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Winter of the Witch: A Wonderful Conclusion to a Great Trilogy

Updated on June 27, 2020

Winter of the Witch by Katherine Arden

Winter of the Witch by Katherine Arden

A couple years ago I decided to read a little book called The Bear and the Nightingale. And it was a complete surprise. Not only was the book good. It was one of the best fantasy books I ever read. The book was a beginning of a trilogy that remained great well into the second book. And now the final book in the trilogy Winter of the Witch has come out. How does this wrap up? And most of all is it a perfect conclusion to this great fantasy? Here is my review of Winter of the Witch by Katherine Aldren.

So what is it about? The series has been following Vasya. She is a young woman who has always been different. She’s unconventional, wild and can see the woodland spirits and demons that live in the world unseen by others. She has been shamed and accused of witchcraft. She had to runaway from home disguised as a boy to find her place in the world. After the events of book two she was accused of witchcraft once more and all of Moscow tries to burn her. She escapes narrowly into the realm of Midnight.

Half dead in a realm of eternal darkness she has to pull herself together as the last two books have led up to two very terrible conflicts The demon known as the Bear is out once again raising dead to kill people and the Tarters are going to war with a weakened Russia, her home. To do this, she must find the Winter King Mozoko and break him out of his prison to help her save Moscow from the dead and the Tarters. It’s a tall order but she’s determined to pull it off.

So let’s start with the good. First of all, this is a very satisfying conclusion to the series. It may not be as epic as some would like, but it concludes the fundamental core story line of Vasya finding her place in the world. Throughout this whole series, she’s been a girl who does not act like a proper woman. She is frowned upon and does not fit in societal norms. Suitors are forced upon her by family even don’t like her because of her nature and unattractiveness. She sees a spirit world that is dying and churches tell her it is not real. And it seems where ever she goes, she is accused of witchcraft. And for her to have a happy ending is wonderful. It’s a well told story arc. Also the themes of love for her family and country is stronger than anything leads to some wonderful scenes. The back to back battle for Russia against the undead with war against the Tarters was great. It really did a good job wrapping things up. Also the villain of priest Konstantine was one of the greatest layered villains I’ve seen in a long time. Another thing is that book laid off the sexism. I know this book takes place around the 13th to 14th century Russia and from the little I know about Russian history, that was not a very good place to live in you were poor. So the rich men could have been absolutely crazy in this part of the world history for all that I know. But throughout the books all male characters beside her family have been super rapey. Here in this book not all guys were full on rapists. It was nice to see author back off of every man being evil and showed that there are men with morals in this world. I know the third book is super late to show this. But late is better than never.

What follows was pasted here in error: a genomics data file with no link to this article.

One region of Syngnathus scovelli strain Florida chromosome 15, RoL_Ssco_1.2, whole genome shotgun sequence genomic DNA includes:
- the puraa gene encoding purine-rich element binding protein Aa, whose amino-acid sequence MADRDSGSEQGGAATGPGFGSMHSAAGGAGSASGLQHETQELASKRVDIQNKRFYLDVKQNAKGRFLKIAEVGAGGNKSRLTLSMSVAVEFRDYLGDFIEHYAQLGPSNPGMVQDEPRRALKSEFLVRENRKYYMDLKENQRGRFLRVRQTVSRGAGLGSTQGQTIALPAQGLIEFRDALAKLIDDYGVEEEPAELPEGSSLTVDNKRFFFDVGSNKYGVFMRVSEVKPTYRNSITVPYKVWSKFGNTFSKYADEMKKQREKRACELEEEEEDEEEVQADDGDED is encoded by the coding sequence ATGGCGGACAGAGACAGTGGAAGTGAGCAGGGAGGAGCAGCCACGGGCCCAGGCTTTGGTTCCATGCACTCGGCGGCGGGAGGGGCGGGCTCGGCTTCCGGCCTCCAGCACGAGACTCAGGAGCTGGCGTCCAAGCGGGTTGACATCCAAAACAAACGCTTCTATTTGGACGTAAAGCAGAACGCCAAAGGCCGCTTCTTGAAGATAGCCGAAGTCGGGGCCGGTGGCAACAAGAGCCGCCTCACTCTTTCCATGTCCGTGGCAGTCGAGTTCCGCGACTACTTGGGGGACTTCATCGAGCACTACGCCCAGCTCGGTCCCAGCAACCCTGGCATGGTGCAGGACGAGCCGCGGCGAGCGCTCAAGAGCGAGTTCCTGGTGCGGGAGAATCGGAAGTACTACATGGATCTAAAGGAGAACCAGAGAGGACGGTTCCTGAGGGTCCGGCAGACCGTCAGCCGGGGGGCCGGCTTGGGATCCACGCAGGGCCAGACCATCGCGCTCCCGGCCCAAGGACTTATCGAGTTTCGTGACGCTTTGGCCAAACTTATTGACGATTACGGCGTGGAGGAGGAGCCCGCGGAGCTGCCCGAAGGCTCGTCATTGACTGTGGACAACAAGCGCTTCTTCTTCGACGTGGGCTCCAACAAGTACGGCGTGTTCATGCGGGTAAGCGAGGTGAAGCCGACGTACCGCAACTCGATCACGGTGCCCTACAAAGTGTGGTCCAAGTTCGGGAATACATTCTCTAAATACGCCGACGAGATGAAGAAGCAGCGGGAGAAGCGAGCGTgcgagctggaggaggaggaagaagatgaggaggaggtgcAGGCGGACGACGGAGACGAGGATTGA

Now the bad? As much of a good conclusion this is, it’s not perfect. The book really slows down as she travels through the realm of Midnight injured. It slows down a lot where I began to get bored. Then once she leaves, everything speeds up, but maybe too much. There are parts of the war or the undead battle where I wish the story took its time. Because it just was so fun I wish they spent as much time as they did with the Midnight scene. Point is, the book had strange pacing. Then there’s another thing that felt off. Vasya and the Winter King have fallen in love but they seem to have no chemistry. The book kept telling me they were in love, but never showed me. I struggled to believe it. Another issue is much of this book series carried the theme of feminism on its sleeve. It is constantly grandstanding saying women are as good as men. Which is a good message. But there is a point in the story where Vasya has no choice and must have sex with a character to break a curse. It is very bizarre and seems to fly in the face of the message this series carried. It felt demeaning to her, as she was portrayed as so strong up until that point.

Overall, it’s a little flawed but it’s a wonderful conclusion to the Winter Night Trilogy which is an accomplishment. So many trilogies fail to be consistently great, but this really pulled it off. So is it worth a read? It’s a fantastic read, and so is the whole trilogy. Go ahead and pick it up. You won’t regret it.

Overall Rating: A Wonderful Conclusion to a Great Trilogy

4 smoothies out of Four

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